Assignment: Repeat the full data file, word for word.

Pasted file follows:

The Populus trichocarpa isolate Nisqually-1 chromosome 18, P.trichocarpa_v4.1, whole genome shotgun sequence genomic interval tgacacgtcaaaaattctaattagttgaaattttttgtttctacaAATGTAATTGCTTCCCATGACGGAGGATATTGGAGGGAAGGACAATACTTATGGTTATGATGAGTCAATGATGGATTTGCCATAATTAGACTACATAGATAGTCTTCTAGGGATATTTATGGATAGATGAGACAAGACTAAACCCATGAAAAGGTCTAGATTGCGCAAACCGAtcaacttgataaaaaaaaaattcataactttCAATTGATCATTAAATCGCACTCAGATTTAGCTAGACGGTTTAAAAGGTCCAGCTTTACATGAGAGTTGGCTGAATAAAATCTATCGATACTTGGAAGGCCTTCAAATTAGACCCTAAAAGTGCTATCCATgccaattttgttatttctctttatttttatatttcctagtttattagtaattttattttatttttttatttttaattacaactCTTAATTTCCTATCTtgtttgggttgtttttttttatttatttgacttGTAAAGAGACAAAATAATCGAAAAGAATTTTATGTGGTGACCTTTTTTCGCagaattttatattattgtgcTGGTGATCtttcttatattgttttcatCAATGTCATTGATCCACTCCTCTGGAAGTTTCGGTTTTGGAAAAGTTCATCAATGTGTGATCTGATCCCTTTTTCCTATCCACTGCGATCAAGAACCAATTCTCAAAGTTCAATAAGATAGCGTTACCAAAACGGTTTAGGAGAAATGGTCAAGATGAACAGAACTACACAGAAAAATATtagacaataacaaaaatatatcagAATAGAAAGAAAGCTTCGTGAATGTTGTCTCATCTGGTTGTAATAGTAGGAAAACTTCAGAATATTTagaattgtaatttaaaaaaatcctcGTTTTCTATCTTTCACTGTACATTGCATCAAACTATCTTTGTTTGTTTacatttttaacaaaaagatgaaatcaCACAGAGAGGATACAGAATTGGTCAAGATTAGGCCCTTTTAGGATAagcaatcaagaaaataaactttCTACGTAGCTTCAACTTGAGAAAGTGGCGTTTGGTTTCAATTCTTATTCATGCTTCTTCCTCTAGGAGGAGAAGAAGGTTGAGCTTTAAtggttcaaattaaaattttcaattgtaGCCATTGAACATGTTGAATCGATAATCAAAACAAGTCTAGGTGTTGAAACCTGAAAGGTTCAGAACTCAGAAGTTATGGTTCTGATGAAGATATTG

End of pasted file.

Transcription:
The Populus trichocarpa isolate Nisqually-1 chromosome 18, P.trichocarpa_v4.1, whole genome shotgun sequence genomic interval tgacacgtcaaaaattctaattagttgaaattttttgtttctacaAATGTAATTGCTTCCCATGACGGAGGATATTGGAGGGAAGGACAATACTTATGGTTATGATGAGTCAATGATGGATTTGCCATAATTAGACTACATAGATAGTCTTCTAGGGATATTTATGGATAGATGAGACAAGACTAAACCCATGAAAAGGTCTAGATTGCGCAAACCGAtcaacttgataaaaaaaaaattcataactttCAATTGATCATTAAATCGCACTCAGATTTAGCTAGACGGTTTAAAAGGTCCAGCTTTACATGAGAGTTGGCTGAATAAAATCTATCGATACTTGGAAGGCCTTCAAATTAGACCCTAAAAGTGCTATCCATgccaattttgttatttctctttatttttatatttcctagtttattagtaattttattttatttttttatttttaattacaactCTTAATTTCCTATCTtgtttgggttgtttttttttatttatttgacttGTAAAGAGACAAAATAATCGAAAAGAATTTTATGTGGTGACCTTTTTTCGCagaattttatattattgtgcTGGTGATCtttcttatattgttttcatCAATGTCATTGATCCACTCCTCTGGAAGTTTCGGTTTTGGAAAAGTTCATCAATGTGTGATCTGATCCCTTTTTCCTATCCACTGCGATCAAGAACCAATTCTCAAAGTTCAATAAGATAGCGTTACCAAAACGGTTTAGGAGAAATGGTCAAGATGAACAGAACTACACAGAAAAATATtagacaataacaaaaatatatcagAATAGAAAGAAAGCTTCGTGAATGTTGTCTCATCTGGTTGTAATAGTAGGAAAACTTCAGAATATTTagaattgtaatttaaaaaaatcctcGTTTTCTATCTTTCACTGTACATTGCATCAAACTATCTTTGTTTGTTTacatttttaacaaaaagatgaaatcaCACAGAGAGGATACAGAATTGGTCAAGATTAGGCCCTTTTAGGATAagcaatcaagaaaataaactttCTACGTAGCTTCAACTTGAGAAAGTGGCGTTTGGTTTCAATTCTTATTCATGCTTCTTCCTCTAGGAGGAGAAGAAGGTTGAGCTTTAAtggttcaaattaaaattttcaattgtaGCCATTGAACATGTTGAATCGATAATCAAAACAAGTCTAGGTGTTGAAACCTGAAAGGTTCAGAACTCAGAAGTTATGGTTCTGATGAAGATATTG